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'El Chapo' Sons Ran Labs Making Huge Amounts Of Fentanyl

With Sinaloa cartel boss Joaquín “El Chapo” Guzmán serving a life prison sentence, his sons steered the family business into fentanyl, establishing a network of labs churning out massive quantities of the cheap, deadly drug that they smuggled into the U.S., say federal prosecutors. Although Guzmán’s trial revolved around cocaine shipments, the case against his sons exposes the inner workings of a cartel undergoing a generational shift as it worked “to manufacture the most potent fentanyl and to sell it in the United States at the lowest price,” said an indictment unsealed last month. Synthetic opioids — mostly fentanyl — now kill more Americans every year than died in the Vietnam, Iraq and Afghanistan wars combined, reports the Associated Press. Some politicians that the cartels should be branded terrorist organizations and prompting calls for U.S. military intervention across the border.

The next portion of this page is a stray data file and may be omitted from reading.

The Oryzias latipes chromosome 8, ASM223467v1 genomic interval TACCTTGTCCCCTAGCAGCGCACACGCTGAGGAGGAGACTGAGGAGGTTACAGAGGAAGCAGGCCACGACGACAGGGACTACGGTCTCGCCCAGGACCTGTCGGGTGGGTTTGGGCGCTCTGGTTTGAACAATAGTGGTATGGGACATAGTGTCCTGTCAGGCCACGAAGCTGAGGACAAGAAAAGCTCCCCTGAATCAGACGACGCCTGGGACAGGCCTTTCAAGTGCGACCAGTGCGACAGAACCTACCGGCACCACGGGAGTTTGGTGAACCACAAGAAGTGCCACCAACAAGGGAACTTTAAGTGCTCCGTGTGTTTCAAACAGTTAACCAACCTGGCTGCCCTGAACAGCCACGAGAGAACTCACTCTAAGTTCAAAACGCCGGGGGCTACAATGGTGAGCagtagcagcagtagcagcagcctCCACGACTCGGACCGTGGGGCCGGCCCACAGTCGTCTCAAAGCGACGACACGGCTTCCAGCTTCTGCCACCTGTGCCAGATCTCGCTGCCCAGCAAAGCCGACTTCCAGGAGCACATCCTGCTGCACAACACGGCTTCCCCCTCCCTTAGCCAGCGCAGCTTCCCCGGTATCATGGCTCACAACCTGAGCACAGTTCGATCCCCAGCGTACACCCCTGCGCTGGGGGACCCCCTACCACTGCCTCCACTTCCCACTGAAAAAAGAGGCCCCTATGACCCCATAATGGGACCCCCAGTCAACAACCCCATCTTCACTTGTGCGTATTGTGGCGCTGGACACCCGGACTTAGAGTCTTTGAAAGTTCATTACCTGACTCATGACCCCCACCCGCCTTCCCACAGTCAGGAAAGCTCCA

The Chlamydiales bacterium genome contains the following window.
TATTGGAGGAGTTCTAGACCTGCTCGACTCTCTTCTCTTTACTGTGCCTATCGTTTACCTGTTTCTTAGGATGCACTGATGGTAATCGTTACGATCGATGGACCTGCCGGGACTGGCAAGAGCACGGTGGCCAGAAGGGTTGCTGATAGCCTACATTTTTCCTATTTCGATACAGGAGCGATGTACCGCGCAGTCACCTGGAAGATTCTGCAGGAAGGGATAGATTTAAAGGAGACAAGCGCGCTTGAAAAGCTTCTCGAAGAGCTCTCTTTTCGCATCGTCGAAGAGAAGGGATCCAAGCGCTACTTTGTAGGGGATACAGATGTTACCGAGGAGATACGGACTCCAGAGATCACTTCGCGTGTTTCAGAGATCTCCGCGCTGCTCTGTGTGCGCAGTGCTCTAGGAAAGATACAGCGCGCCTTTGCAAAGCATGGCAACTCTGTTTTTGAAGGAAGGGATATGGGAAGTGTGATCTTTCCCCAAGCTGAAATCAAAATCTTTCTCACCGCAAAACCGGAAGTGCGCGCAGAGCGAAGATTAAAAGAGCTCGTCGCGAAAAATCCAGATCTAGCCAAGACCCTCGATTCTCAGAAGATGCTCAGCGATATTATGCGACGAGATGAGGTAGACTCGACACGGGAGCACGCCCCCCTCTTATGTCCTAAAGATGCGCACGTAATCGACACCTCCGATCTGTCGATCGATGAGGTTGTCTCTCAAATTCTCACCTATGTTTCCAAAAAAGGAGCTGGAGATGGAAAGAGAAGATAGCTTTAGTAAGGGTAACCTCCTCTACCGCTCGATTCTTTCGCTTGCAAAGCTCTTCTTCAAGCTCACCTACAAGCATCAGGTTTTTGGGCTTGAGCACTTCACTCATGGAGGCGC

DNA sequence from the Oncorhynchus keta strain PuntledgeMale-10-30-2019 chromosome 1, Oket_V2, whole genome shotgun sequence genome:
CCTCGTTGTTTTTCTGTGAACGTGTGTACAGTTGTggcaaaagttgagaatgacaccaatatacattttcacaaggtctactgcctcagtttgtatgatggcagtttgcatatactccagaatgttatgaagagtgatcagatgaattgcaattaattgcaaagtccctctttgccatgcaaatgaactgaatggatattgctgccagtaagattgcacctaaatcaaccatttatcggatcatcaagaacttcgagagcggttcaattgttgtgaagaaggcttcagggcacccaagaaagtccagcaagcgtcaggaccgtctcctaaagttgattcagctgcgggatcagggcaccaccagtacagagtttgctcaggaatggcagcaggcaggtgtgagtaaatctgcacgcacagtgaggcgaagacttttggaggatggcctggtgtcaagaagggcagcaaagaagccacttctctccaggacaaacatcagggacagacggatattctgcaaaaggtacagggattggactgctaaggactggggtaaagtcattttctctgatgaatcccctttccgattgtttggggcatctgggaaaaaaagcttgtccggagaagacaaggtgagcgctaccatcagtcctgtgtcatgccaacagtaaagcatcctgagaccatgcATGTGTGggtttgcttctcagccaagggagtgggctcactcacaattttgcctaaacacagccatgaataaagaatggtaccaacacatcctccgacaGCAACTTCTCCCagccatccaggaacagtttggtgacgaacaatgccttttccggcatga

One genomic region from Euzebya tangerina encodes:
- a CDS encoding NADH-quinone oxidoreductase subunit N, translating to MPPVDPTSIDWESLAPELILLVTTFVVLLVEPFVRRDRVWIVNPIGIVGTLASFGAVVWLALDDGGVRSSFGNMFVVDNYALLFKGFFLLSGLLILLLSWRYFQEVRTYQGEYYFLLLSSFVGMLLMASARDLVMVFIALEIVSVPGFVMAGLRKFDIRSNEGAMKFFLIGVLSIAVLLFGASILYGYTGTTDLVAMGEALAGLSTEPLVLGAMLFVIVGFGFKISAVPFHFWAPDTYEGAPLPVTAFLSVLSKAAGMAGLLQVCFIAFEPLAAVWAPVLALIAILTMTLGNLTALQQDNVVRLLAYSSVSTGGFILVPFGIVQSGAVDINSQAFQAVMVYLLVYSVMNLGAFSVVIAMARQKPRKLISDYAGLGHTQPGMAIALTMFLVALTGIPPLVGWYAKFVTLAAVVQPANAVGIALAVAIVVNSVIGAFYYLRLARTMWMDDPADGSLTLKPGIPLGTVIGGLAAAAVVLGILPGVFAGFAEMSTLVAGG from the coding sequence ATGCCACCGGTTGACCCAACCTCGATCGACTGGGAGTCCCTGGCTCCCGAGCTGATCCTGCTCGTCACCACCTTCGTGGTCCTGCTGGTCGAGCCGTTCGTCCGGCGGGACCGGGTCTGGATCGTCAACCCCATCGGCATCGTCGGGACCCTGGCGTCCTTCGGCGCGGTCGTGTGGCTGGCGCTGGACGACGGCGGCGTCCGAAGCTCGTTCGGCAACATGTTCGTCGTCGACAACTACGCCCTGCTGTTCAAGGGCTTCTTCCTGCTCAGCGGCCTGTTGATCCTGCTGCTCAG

“The problem with fentanyl, as some people at the State Department told me, has to be repositioned. It’s not a drug problem; it’s a poisoning problem,” said Alejandro Hope, a security analyst in Mexico, who died Friday. “Very few people go out deliberately looking for fentanyl.” The groundwork for the fentanyl epidemic was laid more than 20 years ago, with aggressive over-prescribing of the synthetic opioid oxycodone. As U.S. authorities clamped down on its prescription, users moved to heroin, which the Sinaloa cartel supplied. Making its own fentanyl — far more potent and versatile than heroin — in small, easily concealed labs was a game changer. The cartel went from its first makeshift fentanyl lab to a network of labs concentrated in the northern state of Sinaloa in less than a decade. "These are not super labs, because they give people the illusion that they’re like pharmaceutical labs, you know, very sophisticated,” said Mike Vigil, former head of international operations for the U.S. Drug Enforcement Administration. “These are nothing more than metal tubs and they use wooden paddles — even shovels — to mix the chemicals.”


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